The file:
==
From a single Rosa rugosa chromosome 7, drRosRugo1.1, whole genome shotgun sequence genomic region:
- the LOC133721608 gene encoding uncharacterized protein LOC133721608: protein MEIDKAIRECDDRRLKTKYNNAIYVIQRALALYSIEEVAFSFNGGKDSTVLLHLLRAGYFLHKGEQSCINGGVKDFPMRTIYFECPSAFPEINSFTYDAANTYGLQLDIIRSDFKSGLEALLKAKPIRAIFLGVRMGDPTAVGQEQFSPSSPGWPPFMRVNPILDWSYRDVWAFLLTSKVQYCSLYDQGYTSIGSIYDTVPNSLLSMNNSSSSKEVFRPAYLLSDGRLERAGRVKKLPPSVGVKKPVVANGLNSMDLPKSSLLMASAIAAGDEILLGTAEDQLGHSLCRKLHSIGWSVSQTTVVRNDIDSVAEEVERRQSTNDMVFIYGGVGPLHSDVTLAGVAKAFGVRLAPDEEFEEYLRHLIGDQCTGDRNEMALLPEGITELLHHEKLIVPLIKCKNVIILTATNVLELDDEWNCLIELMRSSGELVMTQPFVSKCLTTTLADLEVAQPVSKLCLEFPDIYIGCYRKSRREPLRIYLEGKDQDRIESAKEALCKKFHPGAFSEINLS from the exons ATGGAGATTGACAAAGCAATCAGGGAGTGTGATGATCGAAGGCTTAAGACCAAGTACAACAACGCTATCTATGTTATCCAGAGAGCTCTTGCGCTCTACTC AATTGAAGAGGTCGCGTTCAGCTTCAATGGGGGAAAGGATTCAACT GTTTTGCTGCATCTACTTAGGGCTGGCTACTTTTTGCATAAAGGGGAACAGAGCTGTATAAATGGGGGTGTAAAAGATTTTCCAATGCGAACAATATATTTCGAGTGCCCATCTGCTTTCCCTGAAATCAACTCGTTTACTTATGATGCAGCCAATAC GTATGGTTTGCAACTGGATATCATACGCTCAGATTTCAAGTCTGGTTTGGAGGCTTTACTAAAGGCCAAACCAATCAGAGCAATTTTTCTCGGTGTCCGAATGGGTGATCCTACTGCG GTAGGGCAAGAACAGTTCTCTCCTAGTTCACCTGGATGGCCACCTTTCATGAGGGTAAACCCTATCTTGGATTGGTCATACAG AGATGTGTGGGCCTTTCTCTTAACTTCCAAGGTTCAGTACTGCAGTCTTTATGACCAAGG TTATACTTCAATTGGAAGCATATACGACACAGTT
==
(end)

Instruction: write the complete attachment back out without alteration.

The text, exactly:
From a single Rosa rugosa chromosome 7, drRosRugo1.1, whole genome shotgun sequence genomic region:
- the LOC133721608 gene encoding uncharacterized protein LOC133721608: protein MEIDKAIRECDDRRLKTKYNNAIYVIQRALALYSIEEVAFSFNGGKDSTVLLHLLRAGYFLHKGEQSCINGGVKDFPMRTIYFECPSAFPEINSFTYDAANTYGLQLDIIRSDFKSGLEALLKAKPIRAIFLGVRMGDPTAVGQEQFSPSSPGWPPFMRVNPILDWSYRDVWAFLLTSKVQYCSLYDQGYTSIGSIYDTVPNSLLSMNNSSSSKEVFRPAYLLSDGRLERAGRVKKLPPSVGVKKPVVANGLNSMDLPKSSLLMASAIAAGDEILLGTAEDQLGHSLCRKLHSIGWSVSQTTVVRNDIDSVAEEVERRQSTNDMVFIYGGVGPLHSDVTLAGVAKAFGVRLAPDEEFEEYLRHLIGDQCTGDRNEMALLPEGITELLHHEKLIVPLIKCKNVIILTATNVLELDDEWNCLIELMRSSGELVMTQPFVSKCLTTTLADLEVAQPVSKLCLEFPDIYIGCYRKSRREPLRIYLEGKDQDRIESAKEALCKKFHPGAFSEINLS from the exons ATGGAGATTGACAAAGCAATCAGGGAGTGTGATGATCGAAGGCTTAAGACCAAGTACAACAACGCTATCTATGTTATCCAGAGAGCTCTTGCGCTCTACTC AATTGAAGAGGTCGCGTTCAGCTTCAATGGGGGAAAGGATTCAACT GTTTTGCTGCATCTACTTAGGGCTGGCTACTTTTTGCATAAAGGGGAACAGAGCTGTATAAATGGGGGTGTAAAAGATTTTCCAATGCGAACAATATATTTCGAGTGCCCATCTGCTTTCCCTGAAATCAACTCGTTTACTTATGATGCAGCCAATAC GTATGGTTTGCAACTGGATATCATACGCTCAGATTTCAAGTCTGGTTTGGAGGCTTTACTAAAGGCCAAACCAATCAGAGCAATTTTTCTCGGTGTCCGAATGGGTGATCCTACTGCG GTAGGGCAAGAACAGTTCTCTCCTAGTTCACCTGGATGGCCACCTTTCATGAGGGTAAACCCTATCTTGGATTGGTCATACAG AGATGTGTGGGCCTTTCTCTTAACTTCCAAGGTTCAGTACTGCAGTCTTTATGACCAAGG TTATACTTCAATTGGAAGCATATACGACACAGTT